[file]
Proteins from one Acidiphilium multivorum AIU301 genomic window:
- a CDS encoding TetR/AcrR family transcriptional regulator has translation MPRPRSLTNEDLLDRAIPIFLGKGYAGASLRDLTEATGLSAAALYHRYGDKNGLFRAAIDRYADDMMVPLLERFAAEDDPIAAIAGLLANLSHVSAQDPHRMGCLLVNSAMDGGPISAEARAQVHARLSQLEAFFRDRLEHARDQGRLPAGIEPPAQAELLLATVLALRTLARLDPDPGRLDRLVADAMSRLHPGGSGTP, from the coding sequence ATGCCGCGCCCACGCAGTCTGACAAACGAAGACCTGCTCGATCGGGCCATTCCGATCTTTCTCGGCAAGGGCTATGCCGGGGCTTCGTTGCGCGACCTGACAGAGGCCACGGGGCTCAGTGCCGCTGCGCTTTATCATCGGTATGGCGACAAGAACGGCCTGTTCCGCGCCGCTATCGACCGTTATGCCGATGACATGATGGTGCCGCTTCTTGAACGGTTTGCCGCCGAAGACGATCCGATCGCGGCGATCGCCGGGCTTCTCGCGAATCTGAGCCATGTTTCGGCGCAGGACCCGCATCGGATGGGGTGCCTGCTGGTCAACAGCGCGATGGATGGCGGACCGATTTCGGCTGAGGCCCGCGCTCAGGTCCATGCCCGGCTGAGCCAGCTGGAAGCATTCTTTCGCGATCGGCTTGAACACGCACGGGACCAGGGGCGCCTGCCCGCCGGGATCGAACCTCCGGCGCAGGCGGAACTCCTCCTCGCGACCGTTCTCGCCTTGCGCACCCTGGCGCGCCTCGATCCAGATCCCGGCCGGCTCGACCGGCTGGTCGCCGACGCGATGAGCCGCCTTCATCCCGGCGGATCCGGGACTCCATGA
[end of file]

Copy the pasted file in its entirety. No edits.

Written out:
Proteins from one Acidiphilium multivorum AIU301 genomic window:
- a CDS encoding TetR/AcrR family transcriptional regulator has translation MPRPRSLTNEDLLDRAIPIFLGKGYAGASLRDLTEATGLSAAALYHRYGDKNGLFRAAIDRYADDMMVPLLERFAAEDDPIAAIAGLLANLSHVSAQDPHRMGCLLVNSAMDGGPISAEARAQVHARLSQLEAFFRDRLEHARDQGRLPAGIEPPAQAELLLATVLALRTLARLDPDPGRLDRLVADAMSRLHPGGSGTP, from the coding sequence ATGCCGCGCCCACGCAGTCTGACAAACGAAGACCTGCTCGATCGGGCCATTCCGATCTTTCTCGGCAAGGGCTATGCCGGGGCTTCGTTGCGCGACCTGACAGAGGCCACGGGGCTCAGTGCCGCTGCGCTTTATCATCGGTATGGCGACAAGAACGGCCTGTTCCGCGCCGCTATCGACCGTTATGCCGATGACATGATGGTGCCGCTTCTTGAACGGTTTGCCGCCGAAGACGATCCGATCGCGGCGATCGCCGGGCTTCTCGCGAATCTGAGCCATGTTTCGGCGCAGGACCCGCATCGGATGGGGTGCCTGCTGGTCAACAGCGCGATGGATGGCGGACCGATTTCGGCTGAGGCCCGCGCTCAGGTCCATGCCCGGCTGAGCCAGCTGGAAGCATTCTTTCGCGATCGGCTTGAACACGCACGGGACCAGGGGCGCCTGCCCGCCGGGATCGAACCTCCGGCGCAGGCGGAACTCCTCCTCGCGACCGTTCTCGCCTTGCGCACCCTGGCGCGCCTCGATCCAGATCCCGGCCGGCTCGACCGGCTGGTCGCCGACGCGATGAGCCGCCTTCATCCCGGCGGATCCGGGACTCCATGA